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Peripheral cannulation for cardiopulmonary bypass
Multimedia Manual of Cardio-Thoracic Surgery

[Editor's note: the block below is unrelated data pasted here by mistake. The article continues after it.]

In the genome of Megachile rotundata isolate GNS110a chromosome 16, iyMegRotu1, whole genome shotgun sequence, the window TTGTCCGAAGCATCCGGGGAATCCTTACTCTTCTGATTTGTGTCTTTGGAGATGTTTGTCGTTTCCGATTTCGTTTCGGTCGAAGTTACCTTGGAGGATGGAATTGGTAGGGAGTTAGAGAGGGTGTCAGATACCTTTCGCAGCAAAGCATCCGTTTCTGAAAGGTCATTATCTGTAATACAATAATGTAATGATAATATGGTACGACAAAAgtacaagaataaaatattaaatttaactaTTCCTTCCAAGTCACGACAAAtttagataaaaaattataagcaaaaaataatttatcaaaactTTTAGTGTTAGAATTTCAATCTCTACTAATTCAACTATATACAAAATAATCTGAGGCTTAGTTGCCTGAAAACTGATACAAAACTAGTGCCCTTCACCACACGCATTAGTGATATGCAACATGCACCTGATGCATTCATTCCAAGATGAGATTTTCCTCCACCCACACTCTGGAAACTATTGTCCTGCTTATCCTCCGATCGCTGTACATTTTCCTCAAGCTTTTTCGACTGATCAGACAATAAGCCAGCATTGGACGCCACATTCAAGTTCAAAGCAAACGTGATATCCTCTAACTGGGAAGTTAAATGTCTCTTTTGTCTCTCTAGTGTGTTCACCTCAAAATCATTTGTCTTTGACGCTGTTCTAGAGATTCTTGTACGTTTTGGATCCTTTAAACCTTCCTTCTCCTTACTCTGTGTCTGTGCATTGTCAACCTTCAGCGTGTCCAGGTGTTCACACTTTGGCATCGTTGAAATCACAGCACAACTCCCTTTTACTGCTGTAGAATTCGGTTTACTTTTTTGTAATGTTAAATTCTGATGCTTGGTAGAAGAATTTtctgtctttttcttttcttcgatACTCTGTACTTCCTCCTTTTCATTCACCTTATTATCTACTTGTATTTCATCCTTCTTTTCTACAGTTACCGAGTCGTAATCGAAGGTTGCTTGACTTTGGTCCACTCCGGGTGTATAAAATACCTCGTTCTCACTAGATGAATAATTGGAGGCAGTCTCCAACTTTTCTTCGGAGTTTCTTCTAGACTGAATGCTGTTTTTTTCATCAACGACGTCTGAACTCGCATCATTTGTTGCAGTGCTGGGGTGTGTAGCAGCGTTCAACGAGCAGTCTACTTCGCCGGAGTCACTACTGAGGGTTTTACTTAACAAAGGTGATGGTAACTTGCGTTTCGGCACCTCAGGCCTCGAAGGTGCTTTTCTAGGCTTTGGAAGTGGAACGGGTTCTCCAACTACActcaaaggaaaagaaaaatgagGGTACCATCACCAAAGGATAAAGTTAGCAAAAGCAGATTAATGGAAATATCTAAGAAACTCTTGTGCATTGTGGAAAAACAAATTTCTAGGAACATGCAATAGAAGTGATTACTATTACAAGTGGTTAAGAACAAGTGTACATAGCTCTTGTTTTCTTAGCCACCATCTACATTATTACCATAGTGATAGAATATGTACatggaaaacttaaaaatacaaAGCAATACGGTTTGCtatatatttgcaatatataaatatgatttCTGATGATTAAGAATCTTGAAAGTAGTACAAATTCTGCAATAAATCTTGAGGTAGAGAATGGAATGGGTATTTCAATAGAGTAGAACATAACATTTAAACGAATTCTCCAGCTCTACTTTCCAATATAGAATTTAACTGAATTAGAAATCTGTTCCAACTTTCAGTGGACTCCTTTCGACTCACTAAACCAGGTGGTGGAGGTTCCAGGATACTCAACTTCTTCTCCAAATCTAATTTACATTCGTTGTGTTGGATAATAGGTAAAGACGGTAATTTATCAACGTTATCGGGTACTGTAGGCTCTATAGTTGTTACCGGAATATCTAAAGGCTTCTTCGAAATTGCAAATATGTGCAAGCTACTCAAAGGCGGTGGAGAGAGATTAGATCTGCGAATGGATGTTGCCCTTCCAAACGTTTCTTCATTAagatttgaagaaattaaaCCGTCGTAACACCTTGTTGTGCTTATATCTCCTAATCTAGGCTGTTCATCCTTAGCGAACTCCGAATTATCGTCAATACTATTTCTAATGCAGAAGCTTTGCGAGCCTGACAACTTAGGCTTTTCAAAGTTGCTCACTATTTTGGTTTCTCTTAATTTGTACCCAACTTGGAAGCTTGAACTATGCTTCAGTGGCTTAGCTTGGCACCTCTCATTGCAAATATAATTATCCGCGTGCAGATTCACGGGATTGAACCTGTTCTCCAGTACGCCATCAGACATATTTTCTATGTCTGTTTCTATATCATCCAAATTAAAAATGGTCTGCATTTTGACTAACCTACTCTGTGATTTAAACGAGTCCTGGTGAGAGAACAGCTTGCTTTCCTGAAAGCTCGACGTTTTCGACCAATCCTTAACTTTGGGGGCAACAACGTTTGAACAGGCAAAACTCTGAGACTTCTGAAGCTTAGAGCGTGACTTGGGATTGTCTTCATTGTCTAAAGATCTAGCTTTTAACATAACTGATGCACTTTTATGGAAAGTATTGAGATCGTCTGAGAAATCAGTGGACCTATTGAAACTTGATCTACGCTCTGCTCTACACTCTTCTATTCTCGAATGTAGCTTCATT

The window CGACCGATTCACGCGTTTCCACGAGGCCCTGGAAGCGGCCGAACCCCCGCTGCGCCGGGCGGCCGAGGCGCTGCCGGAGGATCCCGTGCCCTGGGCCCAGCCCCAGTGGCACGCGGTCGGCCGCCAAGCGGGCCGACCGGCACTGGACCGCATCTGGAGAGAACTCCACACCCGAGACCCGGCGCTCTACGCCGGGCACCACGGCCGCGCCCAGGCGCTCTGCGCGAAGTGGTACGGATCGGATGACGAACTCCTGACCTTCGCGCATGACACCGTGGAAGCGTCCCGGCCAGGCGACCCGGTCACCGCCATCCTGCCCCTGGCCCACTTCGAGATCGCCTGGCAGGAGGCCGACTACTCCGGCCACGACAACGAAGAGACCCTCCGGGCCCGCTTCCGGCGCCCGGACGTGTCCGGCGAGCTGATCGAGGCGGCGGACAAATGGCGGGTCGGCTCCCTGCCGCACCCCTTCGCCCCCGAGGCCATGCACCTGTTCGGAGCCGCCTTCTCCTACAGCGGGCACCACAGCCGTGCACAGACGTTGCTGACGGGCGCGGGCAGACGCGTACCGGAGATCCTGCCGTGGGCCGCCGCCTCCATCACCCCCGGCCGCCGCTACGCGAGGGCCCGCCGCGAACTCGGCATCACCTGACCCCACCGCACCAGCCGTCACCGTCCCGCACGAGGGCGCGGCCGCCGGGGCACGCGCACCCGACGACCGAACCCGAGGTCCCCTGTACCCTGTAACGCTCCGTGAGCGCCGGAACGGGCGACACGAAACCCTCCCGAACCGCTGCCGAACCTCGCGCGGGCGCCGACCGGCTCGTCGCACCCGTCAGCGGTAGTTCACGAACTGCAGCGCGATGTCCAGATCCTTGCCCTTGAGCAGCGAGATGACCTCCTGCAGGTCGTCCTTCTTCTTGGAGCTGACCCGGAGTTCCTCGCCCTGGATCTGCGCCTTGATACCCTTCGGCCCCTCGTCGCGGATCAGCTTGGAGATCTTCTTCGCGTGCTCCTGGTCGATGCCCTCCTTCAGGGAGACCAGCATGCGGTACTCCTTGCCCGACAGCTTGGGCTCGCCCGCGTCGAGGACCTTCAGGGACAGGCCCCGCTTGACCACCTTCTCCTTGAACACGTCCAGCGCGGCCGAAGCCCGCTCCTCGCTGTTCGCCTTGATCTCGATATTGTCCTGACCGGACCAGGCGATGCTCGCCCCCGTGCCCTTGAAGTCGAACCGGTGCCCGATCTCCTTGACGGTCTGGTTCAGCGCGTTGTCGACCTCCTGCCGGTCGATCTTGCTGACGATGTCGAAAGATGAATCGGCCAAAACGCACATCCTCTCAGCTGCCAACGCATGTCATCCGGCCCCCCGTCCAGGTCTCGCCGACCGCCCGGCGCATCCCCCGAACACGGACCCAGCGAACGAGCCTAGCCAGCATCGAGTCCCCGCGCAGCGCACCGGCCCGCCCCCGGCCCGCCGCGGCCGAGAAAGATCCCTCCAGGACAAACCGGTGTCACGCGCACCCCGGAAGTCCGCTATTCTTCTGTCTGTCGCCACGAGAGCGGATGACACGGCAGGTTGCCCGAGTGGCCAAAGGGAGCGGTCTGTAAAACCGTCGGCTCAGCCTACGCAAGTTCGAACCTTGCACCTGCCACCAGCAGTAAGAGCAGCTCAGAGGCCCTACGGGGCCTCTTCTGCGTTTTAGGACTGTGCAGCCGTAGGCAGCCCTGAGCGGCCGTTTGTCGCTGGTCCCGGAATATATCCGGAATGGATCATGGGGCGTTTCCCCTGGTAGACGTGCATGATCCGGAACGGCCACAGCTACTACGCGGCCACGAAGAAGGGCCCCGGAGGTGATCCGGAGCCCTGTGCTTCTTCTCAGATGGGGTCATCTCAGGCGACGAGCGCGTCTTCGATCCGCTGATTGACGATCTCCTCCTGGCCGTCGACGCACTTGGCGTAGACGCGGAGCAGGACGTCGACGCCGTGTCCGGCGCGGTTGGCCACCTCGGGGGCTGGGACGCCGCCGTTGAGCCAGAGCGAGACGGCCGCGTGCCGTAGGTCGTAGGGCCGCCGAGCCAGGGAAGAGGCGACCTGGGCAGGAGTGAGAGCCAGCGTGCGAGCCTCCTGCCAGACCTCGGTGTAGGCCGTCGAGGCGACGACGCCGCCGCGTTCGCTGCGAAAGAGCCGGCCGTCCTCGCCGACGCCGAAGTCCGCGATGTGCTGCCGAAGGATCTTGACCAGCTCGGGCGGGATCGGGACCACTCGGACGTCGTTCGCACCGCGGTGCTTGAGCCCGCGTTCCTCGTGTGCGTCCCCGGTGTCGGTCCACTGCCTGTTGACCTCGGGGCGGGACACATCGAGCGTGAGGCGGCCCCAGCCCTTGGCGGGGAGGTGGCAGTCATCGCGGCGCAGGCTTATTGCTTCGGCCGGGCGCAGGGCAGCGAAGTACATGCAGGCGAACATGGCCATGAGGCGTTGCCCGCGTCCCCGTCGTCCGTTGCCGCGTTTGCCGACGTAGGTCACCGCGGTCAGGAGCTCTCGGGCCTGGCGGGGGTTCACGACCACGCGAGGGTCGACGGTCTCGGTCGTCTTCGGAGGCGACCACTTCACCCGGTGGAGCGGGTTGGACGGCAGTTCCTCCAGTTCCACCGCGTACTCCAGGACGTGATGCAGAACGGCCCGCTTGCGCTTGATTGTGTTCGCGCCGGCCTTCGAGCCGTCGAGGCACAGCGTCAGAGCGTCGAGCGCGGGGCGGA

Peripheral cannulation is the historical route for connecting the pump-oxygenator to the vasculature of the patient in order to establish partial or complete cardiopulmonary bypass. Although most open heart procedures are nowadays realized with central cannulation, there is renewed interest in remote cannulation through the femoral, iliac, axillary, subclavian and jugular vessels. Remote cannulation is not only of interest in hemodynamically unstable patients who can be put on cardiopulmonary bypass in local anesthesia, and stabilized prior to intubation, but also for complex procedures like replacement of the thoracoabdominal aorta, acute type A aortic dissections, complex redo open heart surgery, extracorporeal membrane oxygenation, and more recently, small access open heart surgery, robotic surgery, and others. In the following shall be described femoral arterial cannulation with standard cannulas, femoral arterial cannulation with percutaneous cannulas, femoral venous cannulation using standard cannulas, femoral venous cannulation using percutaneous cannulas, as well as optimized venous cannulation relying on more advanced cannula designs.
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